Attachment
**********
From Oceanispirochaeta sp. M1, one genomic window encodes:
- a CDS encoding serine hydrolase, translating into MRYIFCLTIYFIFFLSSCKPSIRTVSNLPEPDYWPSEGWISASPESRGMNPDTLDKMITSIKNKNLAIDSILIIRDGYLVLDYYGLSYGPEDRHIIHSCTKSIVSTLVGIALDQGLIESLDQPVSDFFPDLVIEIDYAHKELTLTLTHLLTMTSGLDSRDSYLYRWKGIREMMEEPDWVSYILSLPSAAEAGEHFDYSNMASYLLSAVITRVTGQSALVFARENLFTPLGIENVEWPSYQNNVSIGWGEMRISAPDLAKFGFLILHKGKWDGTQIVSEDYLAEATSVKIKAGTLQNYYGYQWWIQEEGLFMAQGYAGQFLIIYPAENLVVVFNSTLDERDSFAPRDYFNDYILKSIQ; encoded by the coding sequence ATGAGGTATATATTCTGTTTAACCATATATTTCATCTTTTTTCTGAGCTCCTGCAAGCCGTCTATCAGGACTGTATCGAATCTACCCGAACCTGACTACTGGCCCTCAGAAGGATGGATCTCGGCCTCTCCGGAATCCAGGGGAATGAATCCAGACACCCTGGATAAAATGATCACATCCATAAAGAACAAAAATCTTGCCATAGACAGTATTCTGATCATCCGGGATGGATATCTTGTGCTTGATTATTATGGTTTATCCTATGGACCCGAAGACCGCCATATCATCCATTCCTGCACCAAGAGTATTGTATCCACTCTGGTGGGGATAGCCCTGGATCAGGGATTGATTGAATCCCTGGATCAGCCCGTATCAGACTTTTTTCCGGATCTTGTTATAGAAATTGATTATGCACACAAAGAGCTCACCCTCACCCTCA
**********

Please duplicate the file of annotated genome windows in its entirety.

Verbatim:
From Oceanispirochaeta sp. M1, one genomic window encodes:
- a CDS encoding serine hydrolase, translating into MRYIFCLTIYFIFFLSSCKPSIRTVSNLPEPDYWPSEGWISASPESRGMNPDTLDKMITSIKNKNLAIDSILIIRDGYLVLDYYGLSYGPEDRHIIHSCTKSIVSTLVGIALDQGLIESLDQPVSDFFPDLVIEIDYAHKELTLTLTHLLTMTSGLDSRDSYLYRWKGIREMMEEPDWVSYILSLPSAAEAGEHFDYSNMASYLLSAVITRVTGQSALVFARENLFTPLGIENVEWPSYQNNVSIGWGEMRISAPDLAKFGFLILHKGKWDGTQIVSEDYLAEATSVKIKAGTLQNYYGYQWWIQEEGLFMAQGYAGQFLIIYPAENLVVVFNSTLDERDSFAPRDYFNDYILKSIQ; encoded by the coding sequence ATGAGGTATATATTCTGTTTAACCATATATTTCATCTTTTTTCTGAGCTCCTGCAAGCCGTCTATCAGGACTGTATCGAATCTACCCGAACCTGACTACTGGCCCTCAGAAGGATGGATCTCGGCCTCTCCGGAATCCAGGGGAATGAATCCAGACACCCTGGATAAAATGATCACATCCATAAAGAACAAAAATCTTGCCATAGACAGTATTCTGATCATCCGGGATGGATATCTTGTGCTTGATTATTATGGTTTATCCTATGGACCCGAAGACCGCCATATCATCCATTCCTGCACCAAGAGTATTGTATCCACTCTGGTGGGGATAGCCCTGGATCAGGGATTGATTGAATCCCTGGATCAGCCCGTATCAGACTTTTTTCCGGATCTTGTTATAGAAATTGATTATGCACACAAAGAGCTCACCCTCACCCTCA